The Four Pounds of Cheese Project

7 08 2011

The Four Pounds of Cheese Project

This week I’ve been participating in a food waste awareness event started by Jenni Field, also known as The Balanced Pastry Chef.  It’s called The Four Pounds of Cheese Project, and she came up with the idea after reading a National Geographic article about how much food Americans throw away every year.  In order to raise awareness about the vital issue of food waste, everyone participating has been photographing the food they throw away for a whole week.

I think it’s an important issue on many levels.  On a social level, it is egregious that some of us have so much excess food that it goes to waste, while others are starving.  On an economic level, with the uncertain state of things in many major world economies, it seems prudent to practice spending less money on food, especially that which we don’t need or will end up going to waste.  On an environmental level, you have agribusiness continually trying to increase production by means of pesticides, chemical fertilizers, growth hormones, antibiotics, and other environmentally harmful practices.  If we realize that we can’t eat five pounds of tomatoes before they go bad, for example, then we won’t buy the bulk-size bag, and if demand for massive amounts of harmfully-produced food decreases, then hopefully so will the use of environmentally damaging chemicals.  Not to mention the landfill space issue with throwing away foods that cannot be (or aren’t) composted.

So without further ado, here’s what I wasted this week:


corn nuts

A handful of the dregs at the bottom of the bag of corn nuts.  I just couldn’t bring myself to eat what was about 75% salt.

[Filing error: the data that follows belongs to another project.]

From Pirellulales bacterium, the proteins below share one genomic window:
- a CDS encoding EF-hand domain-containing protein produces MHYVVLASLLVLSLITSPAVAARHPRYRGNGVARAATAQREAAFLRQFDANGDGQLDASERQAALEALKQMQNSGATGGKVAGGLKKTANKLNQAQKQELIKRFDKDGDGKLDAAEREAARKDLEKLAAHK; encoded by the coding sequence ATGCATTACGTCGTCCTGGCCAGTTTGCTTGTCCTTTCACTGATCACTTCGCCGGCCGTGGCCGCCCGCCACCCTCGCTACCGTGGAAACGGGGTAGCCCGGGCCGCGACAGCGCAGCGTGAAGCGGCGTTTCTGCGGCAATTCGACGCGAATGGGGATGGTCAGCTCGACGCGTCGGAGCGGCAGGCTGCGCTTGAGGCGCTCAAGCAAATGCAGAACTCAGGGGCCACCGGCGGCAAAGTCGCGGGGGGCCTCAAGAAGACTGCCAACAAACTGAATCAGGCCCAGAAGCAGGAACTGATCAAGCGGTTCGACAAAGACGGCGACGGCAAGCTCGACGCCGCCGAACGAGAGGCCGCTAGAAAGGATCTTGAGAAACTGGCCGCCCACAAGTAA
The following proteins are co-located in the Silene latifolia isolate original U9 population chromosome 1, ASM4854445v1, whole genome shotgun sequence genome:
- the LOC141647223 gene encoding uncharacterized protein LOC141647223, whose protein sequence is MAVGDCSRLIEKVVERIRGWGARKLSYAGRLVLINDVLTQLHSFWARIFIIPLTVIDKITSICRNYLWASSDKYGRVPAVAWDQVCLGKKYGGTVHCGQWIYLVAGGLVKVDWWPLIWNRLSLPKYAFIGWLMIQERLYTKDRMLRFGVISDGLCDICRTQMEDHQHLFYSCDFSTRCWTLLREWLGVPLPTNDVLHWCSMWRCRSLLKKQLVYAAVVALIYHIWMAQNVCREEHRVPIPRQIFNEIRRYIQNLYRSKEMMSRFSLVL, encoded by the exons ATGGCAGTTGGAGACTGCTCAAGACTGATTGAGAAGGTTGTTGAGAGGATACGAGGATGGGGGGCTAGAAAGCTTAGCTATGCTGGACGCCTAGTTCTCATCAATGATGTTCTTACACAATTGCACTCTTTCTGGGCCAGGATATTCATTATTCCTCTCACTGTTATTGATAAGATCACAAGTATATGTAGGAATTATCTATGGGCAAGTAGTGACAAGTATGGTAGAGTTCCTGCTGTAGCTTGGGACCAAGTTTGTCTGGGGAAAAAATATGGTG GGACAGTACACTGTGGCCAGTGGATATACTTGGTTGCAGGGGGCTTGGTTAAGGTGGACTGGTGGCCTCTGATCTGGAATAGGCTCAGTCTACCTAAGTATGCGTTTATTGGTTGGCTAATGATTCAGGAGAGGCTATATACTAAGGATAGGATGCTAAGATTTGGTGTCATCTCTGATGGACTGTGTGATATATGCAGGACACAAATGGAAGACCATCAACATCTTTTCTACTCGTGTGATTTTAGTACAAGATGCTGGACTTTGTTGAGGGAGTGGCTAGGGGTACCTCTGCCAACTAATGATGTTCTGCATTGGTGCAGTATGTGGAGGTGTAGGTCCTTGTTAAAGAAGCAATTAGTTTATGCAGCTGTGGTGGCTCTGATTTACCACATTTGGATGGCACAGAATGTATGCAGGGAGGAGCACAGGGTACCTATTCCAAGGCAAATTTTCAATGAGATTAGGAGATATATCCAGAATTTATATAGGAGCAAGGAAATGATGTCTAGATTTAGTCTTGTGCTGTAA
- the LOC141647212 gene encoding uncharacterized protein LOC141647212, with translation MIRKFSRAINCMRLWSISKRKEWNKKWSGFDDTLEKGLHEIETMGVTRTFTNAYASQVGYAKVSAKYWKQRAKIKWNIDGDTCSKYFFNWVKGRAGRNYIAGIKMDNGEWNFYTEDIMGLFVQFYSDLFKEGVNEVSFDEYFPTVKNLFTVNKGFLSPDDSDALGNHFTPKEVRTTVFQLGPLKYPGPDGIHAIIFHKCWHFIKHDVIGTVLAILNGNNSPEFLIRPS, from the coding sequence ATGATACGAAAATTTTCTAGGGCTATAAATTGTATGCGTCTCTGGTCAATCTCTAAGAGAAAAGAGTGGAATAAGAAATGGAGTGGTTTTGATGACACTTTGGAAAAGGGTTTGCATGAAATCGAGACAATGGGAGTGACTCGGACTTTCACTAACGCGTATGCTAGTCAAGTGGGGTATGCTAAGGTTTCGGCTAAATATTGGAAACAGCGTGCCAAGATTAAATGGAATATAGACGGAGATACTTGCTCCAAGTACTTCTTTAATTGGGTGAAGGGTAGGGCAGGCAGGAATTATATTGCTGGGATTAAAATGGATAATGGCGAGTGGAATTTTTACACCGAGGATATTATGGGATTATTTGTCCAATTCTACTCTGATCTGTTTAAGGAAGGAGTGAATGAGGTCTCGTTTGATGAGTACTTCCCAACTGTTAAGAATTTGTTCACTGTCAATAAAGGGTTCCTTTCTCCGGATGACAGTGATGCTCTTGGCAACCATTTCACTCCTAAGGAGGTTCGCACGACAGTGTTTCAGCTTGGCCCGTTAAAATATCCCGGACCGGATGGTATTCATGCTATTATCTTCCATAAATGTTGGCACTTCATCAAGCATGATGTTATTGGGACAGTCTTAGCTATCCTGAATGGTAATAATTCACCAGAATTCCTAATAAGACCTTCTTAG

Ate up some leftovers, no waste.  Hooray!


To go with some leftover Mexican food, I made guacamole.  The two avocados probably wouldn’t have gone to waste, but I was glad to use them while they were nice and ripe, as opposed to on the edge of going bad.  I did, however, have to throw away some sad-looking cilantro and chives.

cilantro and chives


Found a tomato that was starting to go south.


Fortunately, I caught it in time and only had to throw away this much:

that's all!

The rest went into a simple pasta dish with zucchini and goat cheese.




Again, nothing!

Sunday (that would be today)

I sliced up some past-its-prime baguette to eat with cheese on the train out to the Château de Fontainebleau.  Dropped a slice on the floor and accidentally kicked it.  Trash.

only one slice...

Coming home and getting ready to cook, I found an onion tragedy in the cupboard.

more mold!

Since it was after 2 pm on Sunday, getting new onions would be a Herculean task, so I set about to salvage what I could.

that'll do!

And I didn’t do too badly, either.  I did have to throw away several of the outer layers, though.


And last but not least, the eponymous cheese.


This is a small wedge of munster, a highly aromatic cheese from Alsace.  I think it was overripe when we got it, because the flavor was too pungent even for me, and I love me some stinky cheese.  For comparison, it’s supposed to look like this.  It’s actually not in the garbage yet, because I don’t want it stinking up the apartment, but we’re very unlikely to eat any more of it, and as soon as the garbage goes out, so will it.  Sad.